Saturday, April 2, 2011

What’s for Dinner? Kru Ace Ramirez

What is for Dinner?

Some of you may have read “What is in your kitchen?” which is the part 1 of a series of articles to help examine your current curriculum offered at your school. In this installment we are going to take a look into ways to survey your curriculum offerings. Since there are so many topics such as dividing children’s classes into ages specific classes and ranks and having differing requirements according to the age breakdowns (which I do support and follow in my own school), I will not concentrate on children’s programs.
Taking on the theme of Kitchen Nightmares with Chef Ramsey, he surveys the product not by giving a questionnaire, but by sampling himself an appetizer, entrée and dessert. He usually never finishes any dish since it typically horrifies him and sees no need to continue an unpleasurable experience.

When was the last time you sampled your own “food” or shall I say “called your own school” or had a secret shopper enter your facility? Not in a meeting but randomly call and ask about your current specials and description of your programs. Does your staff have a rehearsed “elevator pitch?” Have yourself take your own trial or orientation from a staff member to see the experience you would have. This would be your “appetizer” before the main dish. Although I am not a “foodie” (although there are way too many references here), I think a great appetizer will surely deliver expectations of the main dish to come. So if you have a fantastic marketing plan and approach to sign up with a professional trial class, you are in danger of giving a mediocre entrée (Beginner Program). Or at least mediocre compared to the appetizer.

Your actual program needs to satisfy the client’s (student’s) hunger not just the first time, but every visit to your facility. Think of a familiar restaurant and you order your favorite dish from there. After years of loyal patronage you get one meal which the food just isn’t right. I hear people claim that “the place is not the same” and is going down hill and all of a sudden they wish to check out another restaurant that they got a coupon for, after all, man still has to eat. How many chances do you give when they serve you badly or not cooked to your “expectation”?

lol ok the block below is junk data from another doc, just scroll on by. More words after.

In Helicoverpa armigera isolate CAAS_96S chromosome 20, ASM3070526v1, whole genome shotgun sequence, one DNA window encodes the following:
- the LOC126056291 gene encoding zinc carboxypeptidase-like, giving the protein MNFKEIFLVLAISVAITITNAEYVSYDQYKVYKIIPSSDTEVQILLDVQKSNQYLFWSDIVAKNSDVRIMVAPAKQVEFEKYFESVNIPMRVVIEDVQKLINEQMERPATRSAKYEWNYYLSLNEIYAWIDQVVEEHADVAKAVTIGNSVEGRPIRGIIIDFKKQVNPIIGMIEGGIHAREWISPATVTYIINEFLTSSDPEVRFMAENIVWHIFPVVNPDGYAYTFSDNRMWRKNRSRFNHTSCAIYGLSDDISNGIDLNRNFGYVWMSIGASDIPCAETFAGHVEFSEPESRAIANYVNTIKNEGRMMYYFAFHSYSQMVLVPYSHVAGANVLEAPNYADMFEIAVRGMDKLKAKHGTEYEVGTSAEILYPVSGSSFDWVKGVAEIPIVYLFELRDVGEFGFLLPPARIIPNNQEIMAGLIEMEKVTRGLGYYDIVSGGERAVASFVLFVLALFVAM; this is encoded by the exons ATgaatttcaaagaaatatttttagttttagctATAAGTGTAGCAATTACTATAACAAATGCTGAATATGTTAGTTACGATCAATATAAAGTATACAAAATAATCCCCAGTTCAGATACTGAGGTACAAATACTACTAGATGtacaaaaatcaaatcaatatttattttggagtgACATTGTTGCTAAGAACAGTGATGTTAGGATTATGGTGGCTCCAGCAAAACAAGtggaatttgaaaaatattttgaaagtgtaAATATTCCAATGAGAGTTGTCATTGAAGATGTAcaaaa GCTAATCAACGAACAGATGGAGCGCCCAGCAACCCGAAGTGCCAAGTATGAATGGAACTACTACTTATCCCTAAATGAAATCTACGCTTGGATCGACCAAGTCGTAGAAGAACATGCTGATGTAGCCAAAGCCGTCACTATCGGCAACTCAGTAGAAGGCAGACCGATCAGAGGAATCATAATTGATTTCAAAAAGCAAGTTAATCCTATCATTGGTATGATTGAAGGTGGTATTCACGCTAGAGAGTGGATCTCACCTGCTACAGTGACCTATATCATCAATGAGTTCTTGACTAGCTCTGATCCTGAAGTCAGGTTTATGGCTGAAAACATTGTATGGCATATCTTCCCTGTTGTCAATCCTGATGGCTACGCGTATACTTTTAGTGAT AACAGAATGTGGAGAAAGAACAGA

So let’s do a few bullet points.

Are your warm ups relevant to the actual class following it or is it painfully generic? (Place any two foods that do not match up)Do you sample your own food? (Are you putting yourself in the class or your staff and get honest reviews)Do you use music to motivate your student’s emotions (and update it so it is not repetitive – ambiance)Do you clearly explain about your Exotic Desserts that must be sampled (Upgrade programs)?Does your audience know what theme you are – sport orientated, self-defense, and fitness? (Are you French gourmet or Family style Italian, etc.)Does your staff know what theme you are?Do you offer “Chef Special’s” to break to same choice ordering (Offer Workshop’s with Special Guest Instructors)?Do you have alternative choices for those not fitting your main style of curriculum?

Take a look at your answers and decide for yourself the next step. One thing I can recommend is to go outside your walls and experience other forms of service that exceed your expectations for ideas. Maybe a vacation spot, High end spas, clothing boutiques, etc are nice are we are treated like kings and queen, but who will buy if the product is still underwhelming?
At the end, consistency or a quality product can create loyal base of customers and forge a reputation of a solid business. If there is a staff member that is not delivering this, it may be time to make a change as I did recently. Even though I love my guys, my business needs the love of our supporters who pay for what we say we will deliver.

If anyone would like to send me a video of their intro process, presentation of upgrade programs or a sample of their elevator pitch, email me a link to

View the original article here

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